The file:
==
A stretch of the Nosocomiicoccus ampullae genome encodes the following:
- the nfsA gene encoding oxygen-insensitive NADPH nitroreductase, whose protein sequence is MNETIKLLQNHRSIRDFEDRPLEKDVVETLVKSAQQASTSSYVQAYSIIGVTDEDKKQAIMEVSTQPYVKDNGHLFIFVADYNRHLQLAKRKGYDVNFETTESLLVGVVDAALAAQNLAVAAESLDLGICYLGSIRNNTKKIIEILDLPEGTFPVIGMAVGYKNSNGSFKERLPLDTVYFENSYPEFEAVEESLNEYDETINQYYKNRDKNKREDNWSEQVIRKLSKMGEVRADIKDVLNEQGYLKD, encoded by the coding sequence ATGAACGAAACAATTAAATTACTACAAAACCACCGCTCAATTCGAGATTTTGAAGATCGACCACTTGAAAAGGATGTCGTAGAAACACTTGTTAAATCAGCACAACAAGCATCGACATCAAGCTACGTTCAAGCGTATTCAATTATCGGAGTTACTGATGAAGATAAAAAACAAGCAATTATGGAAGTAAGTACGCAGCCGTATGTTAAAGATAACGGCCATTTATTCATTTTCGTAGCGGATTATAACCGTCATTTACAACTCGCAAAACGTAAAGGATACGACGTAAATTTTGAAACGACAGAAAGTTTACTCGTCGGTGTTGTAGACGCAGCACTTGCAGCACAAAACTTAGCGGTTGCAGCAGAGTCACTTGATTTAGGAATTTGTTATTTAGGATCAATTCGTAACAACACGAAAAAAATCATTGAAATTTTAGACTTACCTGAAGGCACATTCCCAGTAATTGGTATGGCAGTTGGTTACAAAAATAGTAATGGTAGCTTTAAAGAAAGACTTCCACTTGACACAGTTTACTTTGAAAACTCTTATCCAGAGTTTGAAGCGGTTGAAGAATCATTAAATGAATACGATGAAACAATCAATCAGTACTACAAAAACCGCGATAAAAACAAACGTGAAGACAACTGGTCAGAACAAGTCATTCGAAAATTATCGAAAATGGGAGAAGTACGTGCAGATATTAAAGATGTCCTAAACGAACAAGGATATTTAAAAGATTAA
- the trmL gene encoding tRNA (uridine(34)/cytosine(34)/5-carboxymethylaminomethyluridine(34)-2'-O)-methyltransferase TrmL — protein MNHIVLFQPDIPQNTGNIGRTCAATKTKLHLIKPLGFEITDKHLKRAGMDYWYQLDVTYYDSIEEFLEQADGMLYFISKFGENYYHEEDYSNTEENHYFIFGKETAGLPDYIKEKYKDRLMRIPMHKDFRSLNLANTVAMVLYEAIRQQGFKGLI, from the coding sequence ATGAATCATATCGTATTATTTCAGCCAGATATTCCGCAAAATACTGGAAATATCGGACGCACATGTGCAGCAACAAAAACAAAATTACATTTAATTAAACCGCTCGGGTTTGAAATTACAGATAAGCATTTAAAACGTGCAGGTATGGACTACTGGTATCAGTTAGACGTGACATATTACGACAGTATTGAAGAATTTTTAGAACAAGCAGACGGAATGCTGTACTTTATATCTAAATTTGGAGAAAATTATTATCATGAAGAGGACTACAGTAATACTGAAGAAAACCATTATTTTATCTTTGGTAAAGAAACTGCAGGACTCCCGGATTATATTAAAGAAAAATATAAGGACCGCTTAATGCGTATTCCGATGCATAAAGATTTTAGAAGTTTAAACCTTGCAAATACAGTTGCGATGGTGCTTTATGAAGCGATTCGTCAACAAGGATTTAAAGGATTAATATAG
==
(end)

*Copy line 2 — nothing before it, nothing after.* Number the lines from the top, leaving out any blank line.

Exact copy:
- the nfsA gene encoding oxygen-insensitive NADPH nitroreductase, whose protein sequence is MNETIKLLQNHRSIRDFEDRPLEKDVVETLVKSAQQASTSSYVQAYSIIGVTDEDKKQAIMEVSTQPYVKDNGHLFIFVADYNRHLQLAKRKGYDVNFETTESLLVGVVDAALAAQNLAVAAESLDLGICYLGSIRNNTKKIIEILDLPEGTFPVIGMAVGYKNSNGSFKERLPLDTVYFENSYPEFEAVEESLNEYDETINQYYKNRDKNKREDNWSEQVIRKLSKMGEVRADIKDVLNEQGYLKD, encoded by the coding sequence ATGAACGAAACAATTAAATTACTACAAAACCACCGCTCAATTCGAGATTTTGAAGATCGACCACTTGAAAAGGATGTCGTAGAAACACTTGTTAAATCAGCACAACAAGCATCGACATCAAGCTACGTTCAAGCGTATTCAATTATCGGAGTTACTGATGAAGATAAAAAACAAGCAATTATGGAAGTAAGTACGCAGCCGTATGTTAAAGATAACGGCCATTTATTCATTTTCGTAGCGGATTATAACCGTCATTTACAACTCGCAAAACGTAAAGGATACGACGTAAATTTTGAAACGACAGAAAGTTTACTCGTCGGTGTTGTAGACGCAGCACTTGCAGCACAAAACTTAGCGGTTGCAGCAGAGTCACTTGATTTAGGAATTTGTTATTTAGGATCAATTCGTAACAACACGAAAAAAATCATTGAAATTTTAGACTTACCTGAAGGCACATTCCCAGTAATTGGTATGGCAGTTGGTTACAAAAATAGTAATGGTAGCTTTAAAGAAAGACTTCCACTTGACACAGTTTACTTTGAAAACTCTTATCCAGAGTTTGAAGCGGTTGAAGAATCATTAAATGAATACGATGAAACAATCAATCAGTACTACAAAAACCGCGATAAAAACAAACGTGAAGACAACTGGTCAGAACAAGTCATTCGAAAATTATCGAAAATGGGAGAAGTACGTGCAGATATTAAAGATGTCCTAAACGAACAAGGATATTTAAAAGATTAA